Contrary to dominant discourse on children, children have a lot to offer and are not merely victims of adult forces and societal circumstances. This point is clearly illustrated by two articles which Media Monitoring Africa has jointly selected for a GLAD1. The articles “Maths whizz kids off to Korea to showcase skills” (The New Age, 16/07/2014, p.8) and “Meet the future Tiger Woods of Mzansi” (City Press, 13/07/2014, p.20) prove that counter to popular media images of children as victims, they are in fact achievers and are active, empowered individuals who have a voice.
The first article, “Maths whizz kids off to Korea to showcase skills” written by Xolani Dlamini speaks about four South African children whose passion for mathematics, hard work and dedication has given them the opportunity to represent South Africa at an international mathematics competition in South Korea.
The second article, “Meet the future Tiger Woods of Mzansi” written by Pule Mokhini speaks about a nine year-old boy who is a passionate golfer and recently participated in the Sanlam Glacier Junior Series tournament. According to the article the nine-year-old managed to outmanoeuvre some of his older opponents on one of the most difficult courses in the world.
Both articles give these young heroes an opportunity to speak about their achievements and successes; but also demonstrate the abilities that children have. The articles also illustrate how important it is for young people to invest in their future from an early age and that the road to success requires lots of hard work and determination.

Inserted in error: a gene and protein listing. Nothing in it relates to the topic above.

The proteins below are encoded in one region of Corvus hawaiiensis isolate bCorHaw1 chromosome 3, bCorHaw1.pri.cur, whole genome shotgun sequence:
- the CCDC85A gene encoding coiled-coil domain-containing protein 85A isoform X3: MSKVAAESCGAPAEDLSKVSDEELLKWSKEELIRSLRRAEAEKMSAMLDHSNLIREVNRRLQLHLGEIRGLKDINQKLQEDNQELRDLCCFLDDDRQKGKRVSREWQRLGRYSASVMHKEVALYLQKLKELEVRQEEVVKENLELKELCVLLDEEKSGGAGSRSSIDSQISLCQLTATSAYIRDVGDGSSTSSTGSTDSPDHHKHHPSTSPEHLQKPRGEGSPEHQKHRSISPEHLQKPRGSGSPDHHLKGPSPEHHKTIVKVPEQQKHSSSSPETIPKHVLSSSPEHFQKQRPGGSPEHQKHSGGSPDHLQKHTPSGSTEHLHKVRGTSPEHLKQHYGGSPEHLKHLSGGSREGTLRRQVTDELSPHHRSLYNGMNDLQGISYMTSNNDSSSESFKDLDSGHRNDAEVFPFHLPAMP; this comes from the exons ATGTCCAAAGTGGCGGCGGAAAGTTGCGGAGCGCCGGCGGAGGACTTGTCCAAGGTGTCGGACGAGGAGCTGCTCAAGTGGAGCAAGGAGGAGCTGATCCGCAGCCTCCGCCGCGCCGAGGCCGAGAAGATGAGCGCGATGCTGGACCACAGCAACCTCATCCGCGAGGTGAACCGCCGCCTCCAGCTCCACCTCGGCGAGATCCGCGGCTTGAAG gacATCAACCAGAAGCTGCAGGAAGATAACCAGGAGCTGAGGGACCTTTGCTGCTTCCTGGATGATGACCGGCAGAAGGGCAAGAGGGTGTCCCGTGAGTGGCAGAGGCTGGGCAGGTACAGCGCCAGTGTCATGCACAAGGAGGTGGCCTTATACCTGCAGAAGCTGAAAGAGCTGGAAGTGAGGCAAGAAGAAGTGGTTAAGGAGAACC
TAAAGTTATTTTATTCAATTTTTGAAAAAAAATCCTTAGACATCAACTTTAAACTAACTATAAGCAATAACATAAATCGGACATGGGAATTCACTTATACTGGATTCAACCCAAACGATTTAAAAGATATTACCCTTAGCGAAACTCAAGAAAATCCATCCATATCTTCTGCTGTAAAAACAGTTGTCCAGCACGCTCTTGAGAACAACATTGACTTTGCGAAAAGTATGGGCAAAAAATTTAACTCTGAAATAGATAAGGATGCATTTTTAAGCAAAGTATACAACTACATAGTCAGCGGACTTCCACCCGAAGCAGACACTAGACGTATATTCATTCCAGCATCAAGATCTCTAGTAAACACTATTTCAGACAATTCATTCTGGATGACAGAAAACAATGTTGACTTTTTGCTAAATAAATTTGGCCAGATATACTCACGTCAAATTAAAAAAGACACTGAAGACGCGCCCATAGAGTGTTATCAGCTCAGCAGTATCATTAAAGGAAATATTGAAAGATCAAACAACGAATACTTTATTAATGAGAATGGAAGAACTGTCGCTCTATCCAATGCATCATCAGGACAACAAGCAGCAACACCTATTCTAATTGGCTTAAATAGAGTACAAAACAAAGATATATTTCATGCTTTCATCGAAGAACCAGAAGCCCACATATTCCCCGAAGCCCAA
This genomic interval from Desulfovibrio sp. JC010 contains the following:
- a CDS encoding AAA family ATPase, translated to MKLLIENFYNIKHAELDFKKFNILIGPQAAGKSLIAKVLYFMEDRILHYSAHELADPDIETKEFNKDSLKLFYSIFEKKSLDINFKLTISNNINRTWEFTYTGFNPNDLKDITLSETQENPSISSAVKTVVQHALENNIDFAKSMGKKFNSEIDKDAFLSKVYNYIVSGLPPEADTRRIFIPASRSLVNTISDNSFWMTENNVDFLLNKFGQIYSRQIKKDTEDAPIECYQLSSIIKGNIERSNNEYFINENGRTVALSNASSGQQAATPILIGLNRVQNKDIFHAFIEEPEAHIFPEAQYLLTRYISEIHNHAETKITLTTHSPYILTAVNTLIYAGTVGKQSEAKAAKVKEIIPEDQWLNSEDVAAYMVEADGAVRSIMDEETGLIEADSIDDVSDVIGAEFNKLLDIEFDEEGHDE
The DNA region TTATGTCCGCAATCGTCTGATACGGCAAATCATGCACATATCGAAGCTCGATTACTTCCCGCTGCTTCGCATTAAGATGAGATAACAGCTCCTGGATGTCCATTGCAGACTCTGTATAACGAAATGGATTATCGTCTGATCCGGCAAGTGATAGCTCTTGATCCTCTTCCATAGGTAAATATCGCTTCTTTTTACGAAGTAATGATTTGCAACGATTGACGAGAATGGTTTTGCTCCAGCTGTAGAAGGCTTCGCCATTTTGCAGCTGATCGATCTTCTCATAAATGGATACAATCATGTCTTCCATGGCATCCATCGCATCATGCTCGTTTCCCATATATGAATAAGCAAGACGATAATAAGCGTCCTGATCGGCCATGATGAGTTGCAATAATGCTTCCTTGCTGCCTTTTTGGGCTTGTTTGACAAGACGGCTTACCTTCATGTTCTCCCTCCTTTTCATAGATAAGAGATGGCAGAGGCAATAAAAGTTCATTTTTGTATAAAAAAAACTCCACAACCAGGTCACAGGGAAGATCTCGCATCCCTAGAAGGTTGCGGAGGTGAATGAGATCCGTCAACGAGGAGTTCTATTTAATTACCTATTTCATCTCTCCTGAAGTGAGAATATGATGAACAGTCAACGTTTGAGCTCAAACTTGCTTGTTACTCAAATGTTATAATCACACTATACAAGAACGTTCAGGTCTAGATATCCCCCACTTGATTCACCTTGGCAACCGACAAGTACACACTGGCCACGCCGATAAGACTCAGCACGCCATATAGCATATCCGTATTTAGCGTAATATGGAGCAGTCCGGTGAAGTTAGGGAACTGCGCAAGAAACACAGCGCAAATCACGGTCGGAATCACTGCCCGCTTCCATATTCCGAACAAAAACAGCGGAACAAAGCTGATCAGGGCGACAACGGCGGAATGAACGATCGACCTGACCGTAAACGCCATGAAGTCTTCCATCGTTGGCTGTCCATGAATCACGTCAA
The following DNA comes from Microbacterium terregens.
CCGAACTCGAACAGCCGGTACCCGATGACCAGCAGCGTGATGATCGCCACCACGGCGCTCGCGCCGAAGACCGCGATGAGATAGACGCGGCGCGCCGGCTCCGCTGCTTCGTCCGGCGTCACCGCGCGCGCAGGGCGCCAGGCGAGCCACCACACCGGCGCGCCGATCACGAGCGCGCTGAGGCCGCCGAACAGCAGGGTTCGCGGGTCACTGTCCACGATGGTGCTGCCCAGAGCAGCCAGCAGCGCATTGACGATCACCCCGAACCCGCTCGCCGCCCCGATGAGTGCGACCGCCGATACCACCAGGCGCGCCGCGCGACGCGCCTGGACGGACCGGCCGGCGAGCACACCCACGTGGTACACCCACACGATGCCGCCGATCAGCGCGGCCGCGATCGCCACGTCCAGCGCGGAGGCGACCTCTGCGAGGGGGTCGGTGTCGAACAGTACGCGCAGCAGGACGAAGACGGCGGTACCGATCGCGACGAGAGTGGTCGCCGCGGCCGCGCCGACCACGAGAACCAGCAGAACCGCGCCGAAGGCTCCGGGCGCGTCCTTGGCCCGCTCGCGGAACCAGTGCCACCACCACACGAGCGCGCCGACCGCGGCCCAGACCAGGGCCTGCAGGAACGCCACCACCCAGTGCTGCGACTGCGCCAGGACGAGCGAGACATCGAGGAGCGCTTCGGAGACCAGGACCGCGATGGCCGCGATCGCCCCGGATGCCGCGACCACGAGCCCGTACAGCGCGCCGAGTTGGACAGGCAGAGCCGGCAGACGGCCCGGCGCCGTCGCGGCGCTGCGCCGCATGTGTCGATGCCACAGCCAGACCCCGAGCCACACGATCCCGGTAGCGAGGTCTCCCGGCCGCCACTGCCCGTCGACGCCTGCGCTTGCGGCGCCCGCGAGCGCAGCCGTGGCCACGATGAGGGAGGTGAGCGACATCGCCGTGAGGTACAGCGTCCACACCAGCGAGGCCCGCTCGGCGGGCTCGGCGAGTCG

In the article by The New Age, Amahle’s mother speaks of how her daughter who is one of the chosen learners to represent South Africa at an international mathematics competition is constantly focusing on her books. The article also mentions how the children were trained for four months in preparation for the competition, showing that children can commit and be proactive.
The journalists also ensured that they include direct quotes and images of these young achievers.
Such positive media depictions provide role models for other young people, influencing their attitudes and behaviour. More so, media portrayals of children have a profound impact on attitudes towards children and childhood.
Well done to City Press and The New Age. We hope that you will continue to publish many articles that provide a more diverse representation of children.
1. On a weekly basis, MMA highlights cases of good practice, where the media has promoted the rights and welfare of children, otherwise referred to as “GLADs”, as well as instances where the rights and welfare of children have been compromised through irresponsible media coverage, referred to as “MADs”↩